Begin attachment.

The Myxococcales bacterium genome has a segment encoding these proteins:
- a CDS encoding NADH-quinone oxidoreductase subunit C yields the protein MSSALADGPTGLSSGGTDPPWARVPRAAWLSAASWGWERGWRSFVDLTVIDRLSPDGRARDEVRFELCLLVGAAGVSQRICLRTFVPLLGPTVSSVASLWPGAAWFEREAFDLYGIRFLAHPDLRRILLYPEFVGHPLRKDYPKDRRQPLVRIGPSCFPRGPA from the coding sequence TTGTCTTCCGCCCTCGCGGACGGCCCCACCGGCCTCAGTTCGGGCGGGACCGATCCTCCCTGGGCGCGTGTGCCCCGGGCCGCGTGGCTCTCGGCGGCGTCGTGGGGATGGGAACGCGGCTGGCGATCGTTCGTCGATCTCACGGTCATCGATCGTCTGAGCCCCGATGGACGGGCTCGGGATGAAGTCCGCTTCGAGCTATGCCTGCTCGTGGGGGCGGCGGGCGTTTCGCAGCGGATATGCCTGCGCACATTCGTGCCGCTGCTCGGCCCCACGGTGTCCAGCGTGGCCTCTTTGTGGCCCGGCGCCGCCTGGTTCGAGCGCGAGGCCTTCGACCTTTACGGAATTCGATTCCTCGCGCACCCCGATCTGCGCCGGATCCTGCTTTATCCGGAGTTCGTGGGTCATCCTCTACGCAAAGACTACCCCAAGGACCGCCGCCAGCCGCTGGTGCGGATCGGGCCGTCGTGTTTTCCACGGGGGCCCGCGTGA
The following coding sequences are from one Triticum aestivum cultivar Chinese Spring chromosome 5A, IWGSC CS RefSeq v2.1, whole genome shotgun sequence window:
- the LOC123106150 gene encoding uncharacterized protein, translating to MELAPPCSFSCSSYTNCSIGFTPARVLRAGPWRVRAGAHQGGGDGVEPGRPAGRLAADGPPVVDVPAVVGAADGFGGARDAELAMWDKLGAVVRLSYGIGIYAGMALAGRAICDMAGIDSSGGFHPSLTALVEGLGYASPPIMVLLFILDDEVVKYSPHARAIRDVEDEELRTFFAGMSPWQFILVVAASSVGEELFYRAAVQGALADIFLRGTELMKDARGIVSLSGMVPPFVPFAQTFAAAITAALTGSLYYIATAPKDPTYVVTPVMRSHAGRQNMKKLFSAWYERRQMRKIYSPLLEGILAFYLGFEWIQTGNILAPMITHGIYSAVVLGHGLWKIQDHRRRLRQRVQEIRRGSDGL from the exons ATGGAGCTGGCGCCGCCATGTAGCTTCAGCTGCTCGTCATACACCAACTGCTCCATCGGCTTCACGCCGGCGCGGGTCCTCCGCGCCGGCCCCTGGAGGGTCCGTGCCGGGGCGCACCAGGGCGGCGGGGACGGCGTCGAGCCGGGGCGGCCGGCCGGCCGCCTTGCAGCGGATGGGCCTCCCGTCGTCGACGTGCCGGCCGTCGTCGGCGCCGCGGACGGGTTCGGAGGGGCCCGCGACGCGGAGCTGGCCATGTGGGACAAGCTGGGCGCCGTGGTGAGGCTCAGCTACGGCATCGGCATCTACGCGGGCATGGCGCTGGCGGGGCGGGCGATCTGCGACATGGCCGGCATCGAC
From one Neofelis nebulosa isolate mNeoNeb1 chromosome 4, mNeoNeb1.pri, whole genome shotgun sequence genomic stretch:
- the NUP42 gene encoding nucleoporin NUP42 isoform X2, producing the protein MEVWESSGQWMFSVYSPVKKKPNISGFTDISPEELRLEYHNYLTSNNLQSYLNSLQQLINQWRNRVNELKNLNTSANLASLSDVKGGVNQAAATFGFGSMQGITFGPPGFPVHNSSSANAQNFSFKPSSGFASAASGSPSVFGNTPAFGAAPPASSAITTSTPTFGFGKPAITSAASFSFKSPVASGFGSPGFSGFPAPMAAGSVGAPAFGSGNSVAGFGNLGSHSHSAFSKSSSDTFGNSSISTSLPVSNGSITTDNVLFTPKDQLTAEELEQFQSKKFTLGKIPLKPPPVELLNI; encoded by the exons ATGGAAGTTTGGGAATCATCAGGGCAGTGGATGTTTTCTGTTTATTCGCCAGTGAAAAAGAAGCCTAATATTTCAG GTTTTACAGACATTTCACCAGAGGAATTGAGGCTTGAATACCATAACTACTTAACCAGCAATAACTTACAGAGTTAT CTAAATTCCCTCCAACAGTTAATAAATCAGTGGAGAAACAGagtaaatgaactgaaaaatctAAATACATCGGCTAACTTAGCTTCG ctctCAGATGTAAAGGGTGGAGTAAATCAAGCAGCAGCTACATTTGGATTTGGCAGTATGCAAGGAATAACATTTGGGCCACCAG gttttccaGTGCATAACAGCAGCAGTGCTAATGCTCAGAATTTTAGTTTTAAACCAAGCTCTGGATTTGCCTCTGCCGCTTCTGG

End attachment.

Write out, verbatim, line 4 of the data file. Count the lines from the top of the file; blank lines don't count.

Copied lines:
- the LOC123106150 gene encoding uncharacterized protein, translating to MELAPPCSFSCSSYTNCSIGFTPARVLRAGPWRVRAGAHQGGGDGVEPGRPAGRLAADGPPVVDVPAVVGAADGFGGARDAELAMWDKLGAVVRLSYGIGIYAGMALAGRAICDMAGIDSSGGFHPSLTALVEGLGYASPPIMVLLFILDDEVVKYSPHARAIRDVEDEELRTFFAGMSPWQFILVVAASSVGEELFYRAAVQGALADIFLRGTELMKDARGIVSLSGMVPPFVPFAQTFAAAITAALTGSLYYIATAPKDPTYVVTPVMRSHAGRQNMKKLFSAWYERRQMRKIYSPLLEGILAFYLGFEWIQTGNILAPMITHGIYSAVVLGHGLWKIQDHRRRLRQRVQEIRRGSDGL from the exons ATGGAGCTGGCGCCGCCATGTAGCTTCAGCTGCTCGTCATACACCAACTGCTCCATCGGCTTCACGCCGGCGCGGGTCCTCCGCGCCGGCCCCTGGAGGGTCCGTGCCGGGGCGCACCAGGGCGGCGGGGACGGCGTCGAGCCGGGGCGGCCGGCCGGCCGCCTTGCAGCGGATGGGCCTCCCGTCGTCGACGTGCCGGCCGTCGTCGGCGCCGCGGACGGGTTCGGAGGGGCCCGCGACGCGGAGCTGGCCATGTGGGACAAGCTGGGCGCCGTGGTGAGGCTCAGCTACGGCATCGGCATCTACGCGGGCATGGCGCTGGCGGGGCGGGCGATCTGCGACATGGCCGGCATCGAC